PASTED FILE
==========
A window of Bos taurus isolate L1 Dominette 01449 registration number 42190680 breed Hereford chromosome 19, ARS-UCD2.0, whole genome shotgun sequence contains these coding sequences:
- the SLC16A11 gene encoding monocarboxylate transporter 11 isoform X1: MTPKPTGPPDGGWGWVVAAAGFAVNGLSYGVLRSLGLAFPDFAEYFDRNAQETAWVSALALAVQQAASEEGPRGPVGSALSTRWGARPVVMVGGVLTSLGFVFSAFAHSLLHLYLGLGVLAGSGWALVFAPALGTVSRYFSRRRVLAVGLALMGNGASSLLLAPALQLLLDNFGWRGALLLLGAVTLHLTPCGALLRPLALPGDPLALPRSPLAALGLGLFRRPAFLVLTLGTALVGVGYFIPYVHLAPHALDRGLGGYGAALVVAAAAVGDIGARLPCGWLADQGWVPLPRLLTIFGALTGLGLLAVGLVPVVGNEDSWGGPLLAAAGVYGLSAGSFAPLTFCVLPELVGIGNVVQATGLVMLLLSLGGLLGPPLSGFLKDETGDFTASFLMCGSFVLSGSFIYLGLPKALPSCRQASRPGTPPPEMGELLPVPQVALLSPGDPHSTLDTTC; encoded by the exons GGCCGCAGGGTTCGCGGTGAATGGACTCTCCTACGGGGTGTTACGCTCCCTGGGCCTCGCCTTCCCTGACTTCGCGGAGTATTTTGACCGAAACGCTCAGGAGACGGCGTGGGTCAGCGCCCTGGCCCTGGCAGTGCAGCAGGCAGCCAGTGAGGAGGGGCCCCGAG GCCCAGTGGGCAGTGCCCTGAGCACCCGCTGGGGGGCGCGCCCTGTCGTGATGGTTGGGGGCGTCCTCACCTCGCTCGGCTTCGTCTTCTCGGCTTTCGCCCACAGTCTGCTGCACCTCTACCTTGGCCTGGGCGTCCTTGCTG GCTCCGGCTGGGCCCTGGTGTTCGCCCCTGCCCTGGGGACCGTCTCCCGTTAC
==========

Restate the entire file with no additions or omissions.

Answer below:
A window of Bos taurus isolate L1 Dominette 01449 registration number 42190680 breed Hereford chromosome 19, ARS-UCD2.0, whole genome shotgun sequence contains these coding sequences:
- the SLC16A11 gene encoding monocarboxylate transporter 11 isoform X1: MTPKPTGPPDGGWGWVVAAAGFAVNGLSYGVLRSLGLAFPDFAEYFDRNAQETAWVSALALAVQQAASEEGPRGPVGSALSTRWGARPVVMVGGVLTSLGFVFSAFAHSLLHLYLGLGVLAGSGWALVFAPALGTVSRYFSRRRVLAVGLALMGNGASSLLLAPALQLLLDNFGWRGALLLLGAVTLHLTPCGALLRPLALPGDPLALPRSPLAALGLGLFRRPAFLVLTLGTALVGVGYFIPYVHLAPHALDRGLGGYGAALVVAAAAVGDIGARLPCGWLADQGWVPLPRLLTIFGALTGLGLLAVGLVPVVGNEDSWGGPLLAAAGVYGLSAGSFAPLTFCVLPELVGIGNVVQATGLVMLLLSLGGLLGPPLSGFLKDETGDFTASFLMCGSFVLSGSFIYLGLPKALPSCRQASRPGTPPPEMGELLPVPQVALLSPGDPHSTLDTTC; encoded by the exons GGCCGCAGGGTTCGCGGTGAATGGACTCTCCTACGGGGTGTTACGCTCCCTGGGCCTCGCCTTCCCTGACTTCGCGGAGTATTTTGACCGAAACGCTCAGGAGACGGCGTGGGTCAGCGCCCTGGCCCTGGCAGTGCAGCAGGCAGCCAGTGAGGAGGGGCCCCGAG GCCCAGTGGGCAGTGCCCTGAGCACCCGCTGGGGGGCGCGCCCTGTCGTGATGGTTGGGGGCGTCCTCACCTCGCTCGGCTTCGTCTTCTCGGCTTTCGCCCACAGTCTGCTGCACCTCTACCTTGGCCTGGGCGTCCTTGCTG GCTCCGGCTGGGCCCTGGTGTTCGCCCCTGCCCTGGGGACCGTCTCCCGTTAC